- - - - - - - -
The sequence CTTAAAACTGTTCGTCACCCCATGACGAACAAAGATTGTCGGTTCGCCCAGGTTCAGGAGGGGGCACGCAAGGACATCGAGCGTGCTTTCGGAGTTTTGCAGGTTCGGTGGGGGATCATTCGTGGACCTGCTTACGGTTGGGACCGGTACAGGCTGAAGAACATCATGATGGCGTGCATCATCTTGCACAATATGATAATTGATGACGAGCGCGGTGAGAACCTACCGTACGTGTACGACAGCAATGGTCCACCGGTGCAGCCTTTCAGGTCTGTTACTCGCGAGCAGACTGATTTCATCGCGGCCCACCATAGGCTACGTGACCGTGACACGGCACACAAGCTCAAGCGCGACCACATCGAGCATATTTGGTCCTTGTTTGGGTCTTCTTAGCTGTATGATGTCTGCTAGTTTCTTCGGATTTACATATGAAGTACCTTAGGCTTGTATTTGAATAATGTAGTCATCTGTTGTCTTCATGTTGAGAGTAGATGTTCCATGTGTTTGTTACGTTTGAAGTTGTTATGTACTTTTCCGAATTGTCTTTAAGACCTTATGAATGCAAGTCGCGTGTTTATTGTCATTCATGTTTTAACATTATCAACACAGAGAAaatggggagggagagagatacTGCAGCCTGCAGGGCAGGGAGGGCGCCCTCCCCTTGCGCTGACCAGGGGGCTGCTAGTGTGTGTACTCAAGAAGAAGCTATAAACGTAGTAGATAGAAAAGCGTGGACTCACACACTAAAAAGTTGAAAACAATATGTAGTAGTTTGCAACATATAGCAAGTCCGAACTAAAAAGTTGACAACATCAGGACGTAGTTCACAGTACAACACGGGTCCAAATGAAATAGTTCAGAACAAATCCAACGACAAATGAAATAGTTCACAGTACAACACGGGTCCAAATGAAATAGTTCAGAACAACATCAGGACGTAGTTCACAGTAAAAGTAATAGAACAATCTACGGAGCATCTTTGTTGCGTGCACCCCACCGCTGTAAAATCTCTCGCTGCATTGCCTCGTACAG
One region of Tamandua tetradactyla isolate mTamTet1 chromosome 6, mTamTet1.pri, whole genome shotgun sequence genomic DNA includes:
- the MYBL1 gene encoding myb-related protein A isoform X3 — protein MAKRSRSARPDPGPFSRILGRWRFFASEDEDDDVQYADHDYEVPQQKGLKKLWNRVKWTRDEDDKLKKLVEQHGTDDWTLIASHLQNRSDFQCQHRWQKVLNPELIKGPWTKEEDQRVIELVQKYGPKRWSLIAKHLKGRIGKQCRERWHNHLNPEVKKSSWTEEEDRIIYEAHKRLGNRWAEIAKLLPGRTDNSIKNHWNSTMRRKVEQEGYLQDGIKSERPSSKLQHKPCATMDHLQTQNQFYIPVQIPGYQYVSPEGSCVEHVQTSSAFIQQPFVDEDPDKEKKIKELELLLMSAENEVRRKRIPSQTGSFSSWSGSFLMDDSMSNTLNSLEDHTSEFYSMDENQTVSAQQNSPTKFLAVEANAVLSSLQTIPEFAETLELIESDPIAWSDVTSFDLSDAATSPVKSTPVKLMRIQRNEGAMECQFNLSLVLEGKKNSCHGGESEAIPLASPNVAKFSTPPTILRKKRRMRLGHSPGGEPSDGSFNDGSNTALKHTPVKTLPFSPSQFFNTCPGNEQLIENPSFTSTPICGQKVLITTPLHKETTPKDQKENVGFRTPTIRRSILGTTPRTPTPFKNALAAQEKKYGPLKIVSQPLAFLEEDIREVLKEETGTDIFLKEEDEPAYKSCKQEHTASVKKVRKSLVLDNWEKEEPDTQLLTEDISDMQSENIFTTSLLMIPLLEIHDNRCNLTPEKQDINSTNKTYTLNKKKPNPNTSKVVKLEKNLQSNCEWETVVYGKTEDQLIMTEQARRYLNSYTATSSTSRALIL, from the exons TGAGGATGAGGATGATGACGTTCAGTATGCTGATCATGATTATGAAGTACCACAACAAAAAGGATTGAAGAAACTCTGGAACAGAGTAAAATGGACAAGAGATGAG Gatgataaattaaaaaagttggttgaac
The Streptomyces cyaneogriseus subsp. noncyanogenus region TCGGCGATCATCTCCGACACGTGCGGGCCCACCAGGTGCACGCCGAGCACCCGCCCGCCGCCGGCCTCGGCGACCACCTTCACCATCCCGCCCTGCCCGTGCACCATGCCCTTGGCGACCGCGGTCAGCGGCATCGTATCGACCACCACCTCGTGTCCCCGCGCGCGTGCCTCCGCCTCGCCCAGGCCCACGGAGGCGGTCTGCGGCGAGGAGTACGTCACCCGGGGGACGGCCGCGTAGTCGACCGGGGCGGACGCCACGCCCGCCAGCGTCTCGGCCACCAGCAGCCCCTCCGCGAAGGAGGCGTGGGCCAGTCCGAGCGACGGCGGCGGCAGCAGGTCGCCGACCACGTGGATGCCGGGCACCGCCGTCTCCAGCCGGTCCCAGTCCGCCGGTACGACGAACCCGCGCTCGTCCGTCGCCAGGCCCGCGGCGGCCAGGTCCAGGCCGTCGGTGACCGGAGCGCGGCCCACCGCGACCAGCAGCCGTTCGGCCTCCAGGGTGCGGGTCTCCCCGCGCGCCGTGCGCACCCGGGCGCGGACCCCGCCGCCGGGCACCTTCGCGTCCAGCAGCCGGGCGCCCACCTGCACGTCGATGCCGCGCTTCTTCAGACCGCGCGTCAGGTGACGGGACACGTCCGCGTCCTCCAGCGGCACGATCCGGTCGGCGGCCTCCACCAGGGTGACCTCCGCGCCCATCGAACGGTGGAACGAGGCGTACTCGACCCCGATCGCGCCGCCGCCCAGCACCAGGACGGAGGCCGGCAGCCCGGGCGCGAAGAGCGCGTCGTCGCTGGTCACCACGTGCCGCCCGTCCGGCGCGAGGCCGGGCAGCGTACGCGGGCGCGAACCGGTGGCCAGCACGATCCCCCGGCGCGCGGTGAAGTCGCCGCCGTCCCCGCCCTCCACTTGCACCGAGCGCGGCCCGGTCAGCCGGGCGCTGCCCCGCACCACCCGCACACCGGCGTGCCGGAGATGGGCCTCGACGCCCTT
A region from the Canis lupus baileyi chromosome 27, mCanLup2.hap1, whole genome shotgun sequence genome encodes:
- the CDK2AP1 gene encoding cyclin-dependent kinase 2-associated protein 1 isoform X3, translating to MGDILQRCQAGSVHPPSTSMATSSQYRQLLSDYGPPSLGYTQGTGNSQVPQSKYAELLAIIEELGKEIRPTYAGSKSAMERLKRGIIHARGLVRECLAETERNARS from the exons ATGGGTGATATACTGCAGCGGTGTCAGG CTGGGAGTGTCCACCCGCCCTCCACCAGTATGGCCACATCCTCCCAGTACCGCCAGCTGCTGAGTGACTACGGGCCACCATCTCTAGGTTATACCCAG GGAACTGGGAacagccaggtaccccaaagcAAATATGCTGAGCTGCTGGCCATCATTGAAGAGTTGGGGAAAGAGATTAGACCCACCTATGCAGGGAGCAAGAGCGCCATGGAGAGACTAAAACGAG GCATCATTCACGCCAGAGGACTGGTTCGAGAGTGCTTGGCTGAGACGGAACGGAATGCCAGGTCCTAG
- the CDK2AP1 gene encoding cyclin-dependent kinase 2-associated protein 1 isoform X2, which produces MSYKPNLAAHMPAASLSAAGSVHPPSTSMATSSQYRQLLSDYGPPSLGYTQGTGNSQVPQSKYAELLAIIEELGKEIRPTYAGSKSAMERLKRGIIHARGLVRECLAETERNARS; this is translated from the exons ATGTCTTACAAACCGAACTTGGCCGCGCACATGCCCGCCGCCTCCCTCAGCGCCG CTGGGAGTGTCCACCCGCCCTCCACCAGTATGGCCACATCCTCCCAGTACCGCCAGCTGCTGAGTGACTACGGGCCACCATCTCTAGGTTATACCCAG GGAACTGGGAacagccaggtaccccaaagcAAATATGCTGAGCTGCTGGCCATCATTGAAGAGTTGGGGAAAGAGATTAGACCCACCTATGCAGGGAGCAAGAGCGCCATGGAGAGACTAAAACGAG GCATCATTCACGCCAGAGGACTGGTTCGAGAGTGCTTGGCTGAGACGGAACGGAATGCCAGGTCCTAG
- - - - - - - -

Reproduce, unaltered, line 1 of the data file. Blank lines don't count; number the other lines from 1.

The sequence CTTAAAACTGTTCGTCACCCCATGACGAACAAAGATTGTCGGTTCGCCCAGGTTCAGGAGGGGGCACGCAAGGACATCGAGCGTGCTTTCGGAGTTTTGCAGGTTCGGTGGGGGATCATTCGTGGACCTGCTTACGGTTGGGACCGGTACAGGCTGAAGAACATCATGATGGCGTGCATCATCTTGCACAATATGATAATTGATGACGAGCGCGGTGAGAACCTACCGTACGTGTACGACAGCAATGGTCCACCGGTGCAGCCTTTCAGGTCTGTTACTCGCGAGCAGACTGATTTCATCGCGGCCCACCATAGGCTACGTGACCGTGACACGGCACACAAGCTCAAGCGCGACCACATCGAGCATATTTGGTCCTTGTTTGGGTCTTCTTAGCTGTATGATGTCTGCTAGTTTCTTCGGATTTACATATGAAGTACCTTAGGCTTGTATTTGAATAATGTAGTCATCTGTTGTCTTCATGTTGAGAGTAGATGTTCCATGTGTTTGTTACGTTTGAAGTTGTTATGTACTTTTCCGAATTGTCTTTAAGACCTTATGAATGCAAGTCGCGTGTTTATTGTCATTCATGTTTTAACATTATCAACACAGAGAAaatggggagggagagagatacTGCAGCCTGCAGGGCAGGGAGGGCGCCCTCCCCTTGCGCTGACCAGGGGGCTGCTAGTGTGTGTACTCAAGAAGAAGCTATAAACGTAGTAGATAGAAAAGCGTGGACTCACACACTAAAAAGTTGAAAACAATATGTAGTAGTTTGCAACATATAGCAAGTCCGAACTAAAAAGTTGACAACATCAGGACGTAGTTCACAGTACAACACGGGTCCAAATGAAATAGTTCAGAACAAATCCAACGACAAATGAAATAGTTCACAGTACAACACGGGTCCAAATGAAATAGTTCAGAACAACATCAGGACGTAGTTCACAGTAAAAGTAATAGAACAATCTACGGAGCATCTTTGTTGCGTGCACCCCACCGCTGTAAAATCTCTCGCTGCATTGCCTCGTACAG